Category: Evangelism

Witness Well

Beautiful feet!

Beautiful feet!

Rory McIlroy, the PGA Championship, and being right with God

Professional golfer Rory McIlroy came back to win a stunning victory in the PGA golf tournament a few weeks ago. Despite weather delays and difficult conditions, a thrilling battle ensued on the final round with the last shot played in near darkness.

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Five Inspiring Promises to Walk in the Light

There is darkness and there is light. Out of darkness God spoke and created light. And out of the darkness of unbelief, God speaks through His Word and created the light of faith.

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A story of grace extended through unsuspecting hands

God’s grace extends from the most innocent of hands.

In his profound mercy, the Lord will use unsuspecting circumstances to lead and guide souls to the truth of the gospel. He can even use an eleven year old boy like myself and a simple invitation to his piano recital.

My mother was a piano teacher. Naturally, it was expected that I take piano lessons. Thought I grumbled and complained to get up extra early on a school day to practice, I knew there was no way out.

I complained about this to my best friend’s grandmother, who I called Grandma Hawes. She lived next door to my friend in a small one bedroom house. A retired school teacher and in her early 80’s, she just smiled and encouraged me to keep practicing. “Someday,” she said, “I will appreciate it.”

Weeks later, while my friend and I were playing outside her yard, Grandma Hawes came out to tend to her roses and inquired about my piano lessons. I told her that I was preparing for an upcoming spring recital and wasn’t too excited about the prospect. Without giving much thought, I invited her to come along.

This year’s spring recital happened to be at a small Lutheran church that had a grand piano in its sanctuary. My mother knew the church secretary and received permission to conduct the spring recital on a Sunday evening.

piano

The big night arrived and I was shocked to see a familiar face in the back row. Always prim and proper, there sat Grandma Hawes with her familiar shock of white hair. She actually accepted my invitation and was probably more shocked than I that she drove to my recital and was sitting in a small padded pew. It was the first time in over fifty years that she had stepped inside a church.

As I grew older, I didn’t see my friend as much, nor Grandma Hawes. Upon graduating from high school, my parents held an open house in my honor and invited all of our neighbors and friends.

Towards the end of the evening, a final knock came at the door. I opened the door and there stood Grandma Hawes. She had grown older and was now using a walker. My friend’s parents had driven her down the street to my house and stood sheepishly behind her. Grandma Hawes had firmly insisted that she come to my open house.

But that was something different about her.

With a wide smile and an expression of sheer joy, she reached out her hands to grab mine. “I want to thank you, David,” Grandma Hawes exclaimed, “for inviting me to your piano recital.” Her eyes began to glisten with tears. “Afterwards, I stood in the foyer of the church and something caught my eye on the bulletin board. It looked intriguing, so I came back to that church the following Sunday. And I haven’t missed a Sunday since. I have you to thank for that, David.”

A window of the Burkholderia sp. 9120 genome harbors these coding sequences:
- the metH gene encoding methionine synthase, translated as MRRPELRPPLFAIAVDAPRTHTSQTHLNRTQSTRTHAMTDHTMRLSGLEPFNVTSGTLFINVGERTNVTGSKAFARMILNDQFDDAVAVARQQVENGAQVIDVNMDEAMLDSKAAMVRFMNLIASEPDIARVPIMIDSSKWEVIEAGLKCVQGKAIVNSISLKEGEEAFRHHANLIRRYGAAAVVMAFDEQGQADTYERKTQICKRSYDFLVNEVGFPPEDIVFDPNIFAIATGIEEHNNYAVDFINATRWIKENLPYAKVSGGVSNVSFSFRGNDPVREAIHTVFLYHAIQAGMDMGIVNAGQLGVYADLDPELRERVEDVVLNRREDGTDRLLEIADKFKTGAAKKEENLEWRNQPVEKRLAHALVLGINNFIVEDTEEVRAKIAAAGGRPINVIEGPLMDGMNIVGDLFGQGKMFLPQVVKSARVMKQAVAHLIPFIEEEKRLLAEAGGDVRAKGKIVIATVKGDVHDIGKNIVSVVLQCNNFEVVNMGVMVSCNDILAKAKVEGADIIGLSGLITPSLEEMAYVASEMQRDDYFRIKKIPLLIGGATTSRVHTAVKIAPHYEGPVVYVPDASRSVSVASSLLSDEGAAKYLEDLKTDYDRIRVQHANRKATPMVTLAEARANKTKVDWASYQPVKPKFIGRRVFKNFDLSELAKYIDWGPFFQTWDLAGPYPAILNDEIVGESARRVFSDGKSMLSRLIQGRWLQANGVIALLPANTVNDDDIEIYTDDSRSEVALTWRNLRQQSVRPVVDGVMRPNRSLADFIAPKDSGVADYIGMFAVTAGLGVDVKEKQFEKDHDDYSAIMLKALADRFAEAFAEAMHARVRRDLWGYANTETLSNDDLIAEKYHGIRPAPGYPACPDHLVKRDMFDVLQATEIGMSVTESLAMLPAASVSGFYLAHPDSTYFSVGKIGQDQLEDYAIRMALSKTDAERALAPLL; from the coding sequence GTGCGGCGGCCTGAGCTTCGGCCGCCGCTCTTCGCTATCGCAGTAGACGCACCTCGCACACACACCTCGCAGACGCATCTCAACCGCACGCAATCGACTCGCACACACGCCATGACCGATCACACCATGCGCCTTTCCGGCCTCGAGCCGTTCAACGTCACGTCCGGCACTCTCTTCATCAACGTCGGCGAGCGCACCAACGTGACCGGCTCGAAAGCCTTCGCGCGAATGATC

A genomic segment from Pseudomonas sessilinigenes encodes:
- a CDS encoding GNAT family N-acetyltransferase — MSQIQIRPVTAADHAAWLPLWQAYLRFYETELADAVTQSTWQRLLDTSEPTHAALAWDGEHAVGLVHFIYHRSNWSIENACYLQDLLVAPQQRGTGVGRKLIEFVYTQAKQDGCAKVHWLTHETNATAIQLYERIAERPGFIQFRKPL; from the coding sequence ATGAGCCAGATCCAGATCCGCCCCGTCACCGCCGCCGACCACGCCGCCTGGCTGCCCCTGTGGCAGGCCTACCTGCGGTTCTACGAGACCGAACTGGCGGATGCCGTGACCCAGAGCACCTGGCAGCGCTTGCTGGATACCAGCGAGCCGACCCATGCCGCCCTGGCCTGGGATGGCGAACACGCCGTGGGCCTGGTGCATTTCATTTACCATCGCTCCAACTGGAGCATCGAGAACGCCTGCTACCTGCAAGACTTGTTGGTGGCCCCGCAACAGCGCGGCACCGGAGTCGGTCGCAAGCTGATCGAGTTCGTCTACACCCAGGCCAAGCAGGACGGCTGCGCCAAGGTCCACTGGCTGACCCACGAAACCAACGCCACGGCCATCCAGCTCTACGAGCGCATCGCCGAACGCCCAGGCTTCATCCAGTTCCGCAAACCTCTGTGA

Raised in a family that only went to church twice a year, I didn’t know nor grasp the significance of what she was telling me. Feeling awkward, I simply smiled, nodded, and returned her warm handshake.

Grandma Hawes came to faith and was baptized at that small Lutheran Church. Within a year after my open house, the Lord called her home to heaven.

An invitation from a boy to attend a piano recital at a church. Harmless, unassuming, extended without much thought. Yet God used the most innocent of hands from an un-churched boy like myself to extend his grace and mercy.

I came to know the Lord while a freshman in college and look forward to seeing Grandma Hawes in heaven. I can already see her warm eyes of understanding, love and sheer thankfulness. I truly believe she was praying for me.

And I get to return her thanks with eyes glistening with tears.

Contrasting the Easter messages between Mormonism and Biblical Christianity

Our Christian faith, as Paul attests, rests on the certainty that Christ has risen. The true gospel message centers on Christ’s completed work on the cross and the victory assured to us by his resurrection. Grace bestowed. Faith alone. These are the words that resonate during Holy Week.

This will not be the Easter message that Mormons will hear this week.

The celebration of Easter is downplayed in the Mormon Church and there is no attention given to Good Friday. Instead, like most teachings of the LDS Church, attention is given to the works of human beings rather than the works of Jesus Christ.  In a recent message reflecting on Easter, President Thomas Monson, the current living prophet of the LDS Church, stated, “So that we might have every chance of success, He provided a Savior, who would suffer and die for us.”**